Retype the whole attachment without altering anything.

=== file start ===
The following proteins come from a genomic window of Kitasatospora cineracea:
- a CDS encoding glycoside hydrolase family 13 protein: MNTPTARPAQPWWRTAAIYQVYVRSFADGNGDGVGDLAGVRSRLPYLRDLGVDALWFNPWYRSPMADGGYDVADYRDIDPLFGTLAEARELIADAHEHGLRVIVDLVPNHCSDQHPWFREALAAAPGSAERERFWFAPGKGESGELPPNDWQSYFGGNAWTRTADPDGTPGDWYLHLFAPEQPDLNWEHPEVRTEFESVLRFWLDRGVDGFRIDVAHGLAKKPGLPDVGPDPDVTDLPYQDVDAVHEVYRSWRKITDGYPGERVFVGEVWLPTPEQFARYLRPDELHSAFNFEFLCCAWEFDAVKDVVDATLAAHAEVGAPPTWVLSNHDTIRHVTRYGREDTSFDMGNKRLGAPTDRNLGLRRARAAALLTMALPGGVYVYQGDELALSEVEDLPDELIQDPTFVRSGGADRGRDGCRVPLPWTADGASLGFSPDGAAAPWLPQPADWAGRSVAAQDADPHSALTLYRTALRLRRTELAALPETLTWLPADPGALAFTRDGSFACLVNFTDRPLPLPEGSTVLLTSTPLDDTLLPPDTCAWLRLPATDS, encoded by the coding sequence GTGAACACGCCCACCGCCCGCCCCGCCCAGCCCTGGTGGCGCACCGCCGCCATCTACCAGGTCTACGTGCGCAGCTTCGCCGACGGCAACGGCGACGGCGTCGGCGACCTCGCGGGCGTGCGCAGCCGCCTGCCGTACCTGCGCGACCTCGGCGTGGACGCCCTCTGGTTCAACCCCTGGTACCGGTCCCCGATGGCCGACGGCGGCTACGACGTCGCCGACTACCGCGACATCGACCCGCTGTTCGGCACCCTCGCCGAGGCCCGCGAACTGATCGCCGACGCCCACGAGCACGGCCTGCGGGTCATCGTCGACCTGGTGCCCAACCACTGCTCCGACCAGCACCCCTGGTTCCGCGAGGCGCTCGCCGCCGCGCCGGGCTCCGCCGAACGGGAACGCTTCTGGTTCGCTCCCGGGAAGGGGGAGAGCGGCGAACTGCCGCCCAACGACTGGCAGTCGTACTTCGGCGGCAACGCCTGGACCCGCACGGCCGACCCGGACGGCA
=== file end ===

The following proteins come from a genomic window of Kitasatospora cineracea:
- a CDS encoding glycoside hydrolase family 13 protein: MNTPTARPAQPWWRTAAIYQVYVRSFADGNGDGVGDLAGVRSRLPYLRDLGVDALWFNPWYRSPMADGGYDVADYRDIDPLFGTLAEARELIADAHEHGLRVIVDLVPNHCSDQHPWFREALAAAPGSAERERFWFAPGKGESGELPPNDWQSYFGGNAWTRTADPDGTPGDWYLHLFAPEQPDLNWEHPEVRTEFESVLRFWLDRGVDGFRIDVAHGLAKKPGLPDVGPDPDVTDLPYQDVDAVHEVYRSWRKITDGYPGERVFVGEVWLPTPEQFARYLRPDELHSAFNFEFLCCAWEFDAVKDVVDATLAAHAEVGAPPTWVLSNHDTIRHVTRYGREDTSFDMGNKRLGAPTDRNLGLRRARAAALLTMALPGGVYVYQGDELALSEVEDLPDELIQDPTFVRSGGADRGRDGCRVPLPWTADGASLGFSPDGAAAPWLPQPADWAGRSVAAQDADPHSALTLYRTALRLRRTELAALPETLTWLPADPGALAFTRDGSFACLVNFTDRPLPLPEGSTVLLTSTPLDDTLLPPDTCAWLRLPATDS, encoded by the coding sequence GTGAACACGCCCACCGCCCGCCCCGCCCAGCCCTGGTGGCGCACCGCCGCCATCTACCAGGTCTACGTGCGCAGCTTCGCCGACGGCAACGGCGACGGCGTCGGCGACCTCGCGGGCGTGCGCAGCCGCCTGCCGTACCTGCGCGACCTCGGCGTGGACGCCCTCTGGTTCAACCCCTGGTACCGGTCCCCGATGGCCGACGGCGGCTACGACGTCGCCGACTACCGCGACATCGACCCGCTGTTCGGCACCCTCGCCGAGGCCCGCGAACTGATCGCCGACGCCCACGAGCACGGCCTGCGGGTCATCGTCGACCTGGTGCCCAACCACTGCTCCGACCAGCACCCCTGGTTCCGCGAGGCGCTCGCCGCCGCGCCGGGCTCCGCCGAACGGGAACGCTTCTGGTTCGCTCCCGGGAAGGGGGAGAGCGGCGAACTGCCGCCCAACGACTGGCAGTCGTACTTCGGCGGCAACGCCTGGACCCGCACGGCCGACCCGGACGGCA